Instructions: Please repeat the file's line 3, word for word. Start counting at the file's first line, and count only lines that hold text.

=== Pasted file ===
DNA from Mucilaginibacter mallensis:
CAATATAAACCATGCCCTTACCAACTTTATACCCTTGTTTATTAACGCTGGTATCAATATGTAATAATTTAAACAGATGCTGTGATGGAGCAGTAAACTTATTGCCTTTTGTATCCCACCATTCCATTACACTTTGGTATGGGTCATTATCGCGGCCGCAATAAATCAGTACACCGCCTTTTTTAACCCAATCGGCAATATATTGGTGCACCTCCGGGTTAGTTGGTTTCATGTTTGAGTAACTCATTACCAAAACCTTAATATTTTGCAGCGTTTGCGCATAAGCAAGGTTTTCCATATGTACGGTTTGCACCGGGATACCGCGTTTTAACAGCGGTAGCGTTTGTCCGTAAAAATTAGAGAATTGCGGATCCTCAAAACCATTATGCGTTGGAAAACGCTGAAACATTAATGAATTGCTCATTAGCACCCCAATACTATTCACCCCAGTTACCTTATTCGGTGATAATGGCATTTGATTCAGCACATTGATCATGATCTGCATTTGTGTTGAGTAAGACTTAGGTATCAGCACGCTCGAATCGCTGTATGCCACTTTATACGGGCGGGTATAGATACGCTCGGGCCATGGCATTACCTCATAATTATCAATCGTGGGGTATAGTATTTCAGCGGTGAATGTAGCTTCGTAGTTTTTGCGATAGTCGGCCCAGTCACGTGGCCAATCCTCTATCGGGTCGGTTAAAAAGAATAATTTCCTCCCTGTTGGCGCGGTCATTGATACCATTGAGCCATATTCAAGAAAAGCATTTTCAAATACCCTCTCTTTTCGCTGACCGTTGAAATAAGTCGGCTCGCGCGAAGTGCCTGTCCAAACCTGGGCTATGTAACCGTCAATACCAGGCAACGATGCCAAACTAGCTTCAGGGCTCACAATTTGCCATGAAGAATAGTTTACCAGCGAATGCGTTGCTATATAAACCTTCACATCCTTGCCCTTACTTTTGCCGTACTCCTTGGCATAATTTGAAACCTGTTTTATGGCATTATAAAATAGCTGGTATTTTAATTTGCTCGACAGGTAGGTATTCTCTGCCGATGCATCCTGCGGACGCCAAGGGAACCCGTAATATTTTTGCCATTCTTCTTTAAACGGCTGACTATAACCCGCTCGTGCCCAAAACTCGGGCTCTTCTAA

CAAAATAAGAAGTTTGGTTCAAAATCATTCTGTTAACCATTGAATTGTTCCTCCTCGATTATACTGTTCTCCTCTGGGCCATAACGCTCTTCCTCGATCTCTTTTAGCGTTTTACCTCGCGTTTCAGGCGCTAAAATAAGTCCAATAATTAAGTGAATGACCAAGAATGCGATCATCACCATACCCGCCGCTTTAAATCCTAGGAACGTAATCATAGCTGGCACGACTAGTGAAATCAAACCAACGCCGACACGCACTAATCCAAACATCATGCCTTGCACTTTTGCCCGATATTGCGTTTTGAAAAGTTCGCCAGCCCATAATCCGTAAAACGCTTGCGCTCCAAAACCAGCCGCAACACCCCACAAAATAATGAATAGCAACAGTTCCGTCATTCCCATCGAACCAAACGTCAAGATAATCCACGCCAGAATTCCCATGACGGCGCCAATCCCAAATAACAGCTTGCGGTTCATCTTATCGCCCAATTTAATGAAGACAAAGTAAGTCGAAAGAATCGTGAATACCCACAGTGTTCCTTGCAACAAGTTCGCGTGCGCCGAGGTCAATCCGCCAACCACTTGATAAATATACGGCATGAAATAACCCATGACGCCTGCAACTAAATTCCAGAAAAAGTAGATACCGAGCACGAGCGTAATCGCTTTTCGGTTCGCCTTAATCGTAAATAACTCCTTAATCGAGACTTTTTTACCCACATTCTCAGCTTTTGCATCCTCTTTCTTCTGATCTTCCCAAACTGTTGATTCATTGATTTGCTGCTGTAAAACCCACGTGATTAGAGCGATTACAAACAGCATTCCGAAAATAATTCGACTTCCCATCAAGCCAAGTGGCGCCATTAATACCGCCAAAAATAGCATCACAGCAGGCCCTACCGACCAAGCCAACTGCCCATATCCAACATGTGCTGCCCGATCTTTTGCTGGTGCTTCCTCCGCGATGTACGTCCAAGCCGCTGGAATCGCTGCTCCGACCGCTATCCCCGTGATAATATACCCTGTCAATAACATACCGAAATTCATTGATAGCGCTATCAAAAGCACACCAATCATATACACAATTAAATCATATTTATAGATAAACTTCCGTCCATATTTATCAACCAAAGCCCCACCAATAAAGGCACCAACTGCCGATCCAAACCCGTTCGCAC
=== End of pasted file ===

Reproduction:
CAAAATAAGAAGTTTGGTTCAAAATCATTCTGTTAACCATTGAATTGTTCCTCCTCGATTATACTGTTCTCCTCTGGGCCATAACGCTCTTCCTCGATCTCTTTTAGCGTTTTACCTCGCGTTTCAGGCGCTAAAATAAGTCCAATAATTAAGTGAATGACCAAGAATGCGATCATCACCATACCCGCCGCTTTAAATCCTAGGAACGTAATCATAGCTGGCACGACTAGTGAAATCAAACCAACGCCGACACGCACTAATCCAAACATCATGCCTTGCACTTTTGCCCGATATTGCGTTTTGAAAAGTTCGCCAGCCCATAATCCGTAAAACGCTTGCGCTCCAAAACCAGCCGCAACACCCCACAAAATAATGAATAGCAACAGTTCCGTCATTCCCATCGAACCAAACGTCAAGATAATCCACGCCAGAATTCCCATGACGGCGCCAATCCCAAATAACAGCTTGCGGTTCATCTTATCGCCCAATTTAATGAAGACAAAGTAAGTCGAAAGAATCGTGAATACCCACAGTGTTCCTTGCAACAAGTTCGCGTGCGCCGAGGTCAATCCGCCAACCACTTGATAAATATACGGCATGAAATAACCCATGACGCCTGCAACTAAATTCCAGAAAAAGTAGATACCGAGCACGAGCGTAATCGCTTTTCGGTTCGCCTTAATCGTAAATAACTCCTTAATCGAGACTTTTTTACCCACATTCTCAGCTTTTGCATCCTCTTTCTTCTGATCTTCCCAAACTGTTGATTCATTGATTTGCTGCTGTAAAACCCACGTGATTAGAGCGATTACAAACAGCATTCCGAAAATAATTCGACTTCCCATCAAGCCAAGTGGCGCCATTAATACCGCCAAAAATAGCATCACAGCAGGCCCTACCGACCAAGCCAACTGCCCATATCCAACATGTGCTGCCCGATCTTTTGCTGGTGCTTCCTCCGCGATGTACGTCCAAGCCGCTGGAATCGCTGCTCCGACCGCTATCCCCGTGATAATATACCCTGTCAATAACATACCGAAATTCATTGATAGCGCTATCAAAAGCACACCAATCATATACACAATTAAATCATATTTATAGATAAACTTCCGTCCATATTTATCAACCAAAGCCCCACCAATAAAGGCACCAACTGCCGATCCAAACCCGTTCGCAC